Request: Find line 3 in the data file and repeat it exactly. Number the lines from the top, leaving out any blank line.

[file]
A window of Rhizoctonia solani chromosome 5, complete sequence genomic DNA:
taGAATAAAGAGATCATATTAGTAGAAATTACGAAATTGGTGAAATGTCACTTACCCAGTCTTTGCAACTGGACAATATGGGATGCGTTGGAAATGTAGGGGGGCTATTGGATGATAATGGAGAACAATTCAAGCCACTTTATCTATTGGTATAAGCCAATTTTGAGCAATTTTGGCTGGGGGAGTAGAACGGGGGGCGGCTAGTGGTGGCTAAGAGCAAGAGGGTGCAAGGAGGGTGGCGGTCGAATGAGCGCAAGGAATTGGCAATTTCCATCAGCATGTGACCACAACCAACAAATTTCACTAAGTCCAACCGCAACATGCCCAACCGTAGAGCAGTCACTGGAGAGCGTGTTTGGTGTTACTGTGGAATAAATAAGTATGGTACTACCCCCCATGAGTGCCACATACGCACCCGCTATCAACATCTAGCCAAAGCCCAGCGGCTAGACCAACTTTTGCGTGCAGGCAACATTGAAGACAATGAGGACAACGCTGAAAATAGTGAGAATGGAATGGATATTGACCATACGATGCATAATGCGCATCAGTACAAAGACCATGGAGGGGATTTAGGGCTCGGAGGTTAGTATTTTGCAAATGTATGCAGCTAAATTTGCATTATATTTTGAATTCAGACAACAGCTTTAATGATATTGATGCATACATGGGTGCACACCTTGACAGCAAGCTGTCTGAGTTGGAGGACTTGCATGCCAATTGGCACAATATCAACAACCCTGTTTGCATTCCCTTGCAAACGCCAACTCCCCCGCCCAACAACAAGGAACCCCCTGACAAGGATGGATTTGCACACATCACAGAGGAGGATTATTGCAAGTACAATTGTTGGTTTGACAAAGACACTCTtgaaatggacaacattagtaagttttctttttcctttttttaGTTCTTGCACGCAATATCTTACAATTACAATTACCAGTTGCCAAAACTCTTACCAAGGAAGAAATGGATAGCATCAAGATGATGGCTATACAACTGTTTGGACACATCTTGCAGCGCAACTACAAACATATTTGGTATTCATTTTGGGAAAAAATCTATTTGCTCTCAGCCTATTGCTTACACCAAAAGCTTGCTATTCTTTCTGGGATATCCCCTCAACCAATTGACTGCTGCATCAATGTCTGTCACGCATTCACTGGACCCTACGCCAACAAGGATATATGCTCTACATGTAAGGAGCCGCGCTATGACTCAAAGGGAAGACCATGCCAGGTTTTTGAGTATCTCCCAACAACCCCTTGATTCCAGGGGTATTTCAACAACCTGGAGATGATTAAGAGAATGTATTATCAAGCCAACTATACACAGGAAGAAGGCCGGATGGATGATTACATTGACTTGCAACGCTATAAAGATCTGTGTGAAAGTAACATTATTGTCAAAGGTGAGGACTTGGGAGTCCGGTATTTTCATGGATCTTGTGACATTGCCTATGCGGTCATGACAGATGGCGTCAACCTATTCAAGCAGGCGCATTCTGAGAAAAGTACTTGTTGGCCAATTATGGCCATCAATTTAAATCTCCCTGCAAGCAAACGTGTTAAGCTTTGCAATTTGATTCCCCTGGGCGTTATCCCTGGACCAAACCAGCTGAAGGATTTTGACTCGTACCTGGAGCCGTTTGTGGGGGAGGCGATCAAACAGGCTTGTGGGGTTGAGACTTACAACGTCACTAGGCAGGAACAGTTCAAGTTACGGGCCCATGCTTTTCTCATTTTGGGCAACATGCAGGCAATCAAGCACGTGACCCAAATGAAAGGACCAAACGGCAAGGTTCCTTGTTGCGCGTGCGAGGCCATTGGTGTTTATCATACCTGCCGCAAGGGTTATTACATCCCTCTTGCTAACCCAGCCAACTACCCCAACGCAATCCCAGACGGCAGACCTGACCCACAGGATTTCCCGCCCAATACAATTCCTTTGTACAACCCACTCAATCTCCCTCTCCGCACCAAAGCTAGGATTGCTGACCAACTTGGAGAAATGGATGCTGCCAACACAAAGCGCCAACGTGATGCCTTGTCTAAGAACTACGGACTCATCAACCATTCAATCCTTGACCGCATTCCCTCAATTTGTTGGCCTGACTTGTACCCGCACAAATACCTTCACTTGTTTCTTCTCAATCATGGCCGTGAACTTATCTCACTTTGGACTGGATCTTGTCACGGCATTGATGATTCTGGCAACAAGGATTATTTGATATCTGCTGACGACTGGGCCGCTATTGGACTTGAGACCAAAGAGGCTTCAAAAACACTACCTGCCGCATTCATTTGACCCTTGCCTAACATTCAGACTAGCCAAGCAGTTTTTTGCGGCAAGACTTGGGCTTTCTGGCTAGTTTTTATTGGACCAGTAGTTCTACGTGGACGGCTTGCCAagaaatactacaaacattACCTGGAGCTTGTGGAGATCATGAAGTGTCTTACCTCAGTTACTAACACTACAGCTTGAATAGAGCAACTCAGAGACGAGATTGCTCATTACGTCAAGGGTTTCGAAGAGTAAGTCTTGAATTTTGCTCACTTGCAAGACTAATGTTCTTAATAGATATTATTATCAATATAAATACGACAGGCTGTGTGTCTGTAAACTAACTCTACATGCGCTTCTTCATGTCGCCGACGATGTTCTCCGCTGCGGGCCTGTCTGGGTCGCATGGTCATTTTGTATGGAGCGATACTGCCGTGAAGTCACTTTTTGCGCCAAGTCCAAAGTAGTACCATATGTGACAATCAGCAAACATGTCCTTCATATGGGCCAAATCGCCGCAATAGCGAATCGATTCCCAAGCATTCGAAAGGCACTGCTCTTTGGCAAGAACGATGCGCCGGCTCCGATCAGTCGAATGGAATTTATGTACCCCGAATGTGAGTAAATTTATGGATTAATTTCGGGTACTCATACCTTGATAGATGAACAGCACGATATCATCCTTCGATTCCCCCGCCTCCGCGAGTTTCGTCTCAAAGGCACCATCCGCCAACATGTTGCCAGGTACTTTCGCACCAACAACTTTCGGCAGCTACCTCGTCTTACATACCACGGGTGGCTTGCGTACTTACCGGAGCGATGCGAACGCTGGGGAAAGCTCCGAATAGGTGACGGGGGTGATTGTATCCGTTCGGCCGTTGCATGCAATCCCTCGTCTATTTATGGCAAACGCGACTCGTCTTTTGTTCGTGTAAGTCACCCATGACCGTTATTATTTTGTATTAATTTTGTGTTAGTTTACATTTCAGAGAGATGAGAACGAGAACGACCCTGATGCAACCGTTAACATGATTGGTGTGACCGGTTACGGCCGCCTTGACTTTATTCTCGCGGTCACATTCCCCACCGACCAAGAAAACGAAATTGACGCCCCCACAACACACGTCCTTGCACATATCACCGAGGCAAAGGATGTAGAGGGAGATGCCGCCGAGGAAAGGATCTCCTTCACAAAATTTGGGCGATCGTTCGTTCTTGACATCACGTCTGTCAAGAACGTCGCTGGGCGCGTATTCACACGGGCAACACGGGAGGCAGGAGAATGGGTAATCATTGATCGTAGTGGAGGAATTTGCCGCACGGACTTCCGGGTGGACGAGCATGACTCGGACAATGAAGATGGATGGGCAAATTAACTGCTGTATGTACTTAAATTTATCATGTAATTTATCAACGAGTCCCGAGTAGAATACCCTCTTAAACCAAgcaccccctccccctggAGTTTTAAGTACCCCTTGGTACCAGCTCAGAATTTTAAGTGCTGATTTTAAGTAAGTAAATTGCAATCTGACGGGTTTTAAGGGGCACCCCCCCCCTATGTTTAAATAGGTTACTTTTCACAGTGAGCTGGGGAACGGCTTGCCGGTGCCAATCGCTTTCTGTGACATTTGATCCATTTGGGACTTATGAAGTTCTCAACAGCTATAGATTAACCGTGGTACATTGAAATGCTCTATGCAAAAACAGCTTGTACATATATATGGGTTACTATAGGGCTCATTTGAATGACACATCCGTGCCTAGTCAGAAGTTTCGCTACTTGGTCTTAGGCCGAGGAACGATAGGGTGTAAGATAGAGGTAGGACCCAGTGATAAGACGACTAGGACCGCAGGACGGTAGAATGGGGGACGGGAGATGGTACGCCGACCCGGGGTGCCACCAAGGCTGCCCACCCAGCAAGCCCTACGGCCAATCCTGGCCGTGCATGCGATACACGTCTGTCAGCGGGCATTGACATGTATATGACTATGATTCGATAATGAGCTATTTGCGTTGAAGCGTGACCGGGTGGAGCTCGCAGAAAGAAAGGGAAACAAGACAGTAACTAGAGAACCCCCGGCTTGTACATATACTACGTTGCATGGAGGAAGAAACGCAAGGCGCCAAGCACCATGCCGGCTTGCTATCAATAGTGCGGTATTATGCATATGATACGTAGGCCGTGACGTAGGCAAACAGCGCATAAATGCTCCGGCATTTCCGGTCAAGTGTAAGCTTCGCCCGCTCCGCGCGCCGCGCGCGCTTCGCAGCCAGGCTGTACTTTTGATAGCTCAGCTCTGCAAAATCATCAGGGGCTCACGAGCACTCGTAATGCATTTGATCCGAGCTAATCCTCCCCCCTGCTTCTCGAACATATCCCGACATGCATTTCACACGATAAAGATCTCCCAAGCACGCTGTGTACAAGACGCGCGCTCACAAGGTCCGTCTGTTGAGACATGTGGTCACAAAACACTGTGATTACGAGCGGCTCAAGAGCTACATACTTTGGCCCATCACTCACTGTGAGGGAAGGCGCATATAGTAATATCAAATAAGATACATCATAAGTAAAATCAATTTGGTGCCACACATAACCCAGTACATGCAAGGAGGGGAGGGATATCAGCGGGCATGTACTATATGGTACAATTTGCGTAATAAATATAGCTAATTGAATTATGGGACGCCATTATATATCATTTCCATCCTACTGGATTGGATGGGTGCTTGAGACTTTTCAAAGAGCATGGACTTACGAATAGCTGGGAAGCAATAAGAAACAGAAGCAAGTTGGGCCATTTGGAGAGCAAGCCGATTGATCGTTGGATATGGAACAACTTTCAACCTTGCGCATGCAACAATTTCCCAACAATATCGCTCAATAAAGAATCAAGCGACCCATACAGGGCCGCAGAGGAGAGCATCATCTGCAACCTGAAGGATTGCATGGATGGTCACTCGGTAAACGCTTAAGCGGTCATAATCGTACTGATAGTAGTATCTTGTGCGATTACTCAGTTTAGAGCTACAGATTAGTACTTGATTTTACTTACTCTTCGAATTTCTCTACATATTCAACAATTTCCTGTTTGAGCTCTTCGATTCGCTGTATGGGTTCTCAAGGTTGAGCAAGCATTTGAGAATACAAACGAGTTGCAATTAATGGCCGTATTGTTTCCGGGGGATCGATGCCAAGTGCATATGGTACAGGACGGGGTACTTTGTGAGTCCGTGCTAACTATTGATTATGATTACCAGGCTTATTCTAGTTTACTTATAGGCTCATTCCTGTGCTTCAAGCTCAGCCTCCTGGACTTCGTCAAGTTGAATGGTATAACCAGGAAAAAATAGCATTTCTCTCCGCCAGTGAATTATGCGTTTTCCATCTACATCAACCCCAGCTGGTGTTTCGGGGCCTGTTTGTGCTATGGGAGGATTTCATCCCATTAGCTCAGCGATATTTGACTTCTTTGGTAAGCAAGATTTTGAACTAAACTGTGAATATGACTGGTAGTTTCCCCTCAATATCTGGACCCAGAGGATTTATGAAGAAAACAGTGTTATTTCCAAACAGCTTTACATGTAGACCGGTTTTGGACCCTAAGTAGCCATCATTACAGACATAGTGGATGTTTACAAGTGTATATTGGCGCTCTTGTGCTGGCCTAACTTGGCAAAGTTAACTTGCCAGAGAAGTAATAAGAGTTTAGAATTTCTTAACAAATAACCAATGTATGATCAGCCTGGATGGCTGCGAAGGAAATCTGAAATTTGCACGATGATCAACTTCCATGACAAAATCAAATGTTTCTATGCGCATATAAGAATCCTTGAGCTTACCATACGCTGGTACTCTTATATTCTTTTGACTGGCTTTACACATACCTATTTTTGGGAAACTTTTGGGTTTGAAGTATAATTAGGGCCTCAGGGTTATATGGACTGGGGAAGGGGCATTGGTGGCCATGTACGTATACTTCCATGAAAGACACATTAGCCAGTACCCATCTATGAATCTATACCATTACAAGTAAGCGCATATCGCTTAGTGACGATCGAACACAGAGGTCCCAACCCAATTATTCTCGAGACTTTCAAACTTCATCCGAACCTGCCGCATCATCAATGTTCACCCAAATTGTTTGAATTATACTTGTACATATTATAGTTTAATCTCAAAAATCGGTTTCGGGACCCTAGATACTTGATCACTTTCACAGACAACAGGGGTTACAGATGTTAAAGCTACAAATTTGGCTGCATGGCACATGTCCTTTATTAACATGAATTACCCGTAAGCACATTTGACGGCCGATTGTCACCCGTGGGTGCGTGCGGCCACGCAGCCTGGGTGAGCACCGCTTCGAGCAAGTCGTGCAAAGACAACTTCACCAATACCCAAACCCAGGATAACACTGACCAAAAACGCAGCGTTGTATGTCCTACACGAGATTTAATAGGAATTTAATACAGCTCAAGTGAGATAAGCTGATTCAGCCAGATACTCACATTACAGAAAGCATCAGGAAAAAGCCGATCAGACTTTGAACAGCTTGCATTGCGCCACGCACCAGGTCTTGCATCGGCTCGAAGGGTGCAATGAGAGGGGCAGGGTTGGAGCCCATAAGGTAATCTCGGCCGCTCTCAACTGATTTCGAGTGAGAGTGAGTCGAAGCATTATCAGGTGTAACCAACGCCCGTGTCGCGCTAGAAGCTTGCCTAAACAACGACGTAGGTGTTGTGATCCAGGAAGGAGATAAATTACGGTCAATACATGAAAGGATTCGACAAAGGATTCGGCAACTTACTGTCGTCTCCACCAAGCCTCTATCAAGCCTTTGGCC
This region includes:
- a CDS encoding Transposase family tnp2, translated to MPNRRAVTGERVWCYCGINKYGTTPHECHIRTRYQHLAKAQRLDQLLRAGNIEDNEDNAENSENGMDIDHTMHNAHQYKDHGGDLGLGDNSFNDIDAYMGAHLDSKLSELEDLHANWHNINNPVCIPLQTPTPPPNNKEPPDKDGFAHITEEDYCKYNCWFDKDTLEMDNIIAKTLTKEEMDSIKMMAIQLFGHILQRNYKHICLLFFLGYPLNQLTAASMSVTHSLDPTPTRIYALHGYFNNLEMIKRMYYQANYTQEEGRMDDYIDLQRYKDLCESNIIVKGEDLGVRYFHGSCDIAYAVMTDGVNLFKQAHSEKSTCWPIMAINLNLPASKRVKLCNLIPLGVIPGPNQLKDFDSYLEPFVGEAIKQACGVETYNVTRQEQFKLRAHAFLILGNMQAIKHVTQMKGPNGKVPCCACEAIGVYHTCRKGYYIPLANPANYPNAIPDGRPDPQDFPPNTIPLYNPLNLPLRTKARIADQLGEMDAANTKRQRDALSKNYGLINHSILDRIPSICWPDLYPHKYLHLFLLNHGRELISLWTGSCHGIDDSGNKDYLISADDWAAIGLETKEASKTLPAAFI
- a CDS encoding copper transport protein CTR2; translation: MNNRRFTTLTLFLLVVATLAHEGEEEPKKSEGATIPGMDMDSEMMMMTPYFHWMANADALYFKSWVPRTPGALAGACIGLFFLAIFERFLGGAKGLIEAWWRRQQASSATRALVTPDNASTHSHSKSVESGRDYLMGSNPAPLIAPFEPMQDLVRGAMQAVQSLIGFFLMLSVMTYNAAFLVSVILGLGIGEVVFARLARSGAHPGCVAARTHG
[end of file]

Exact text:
This region includes: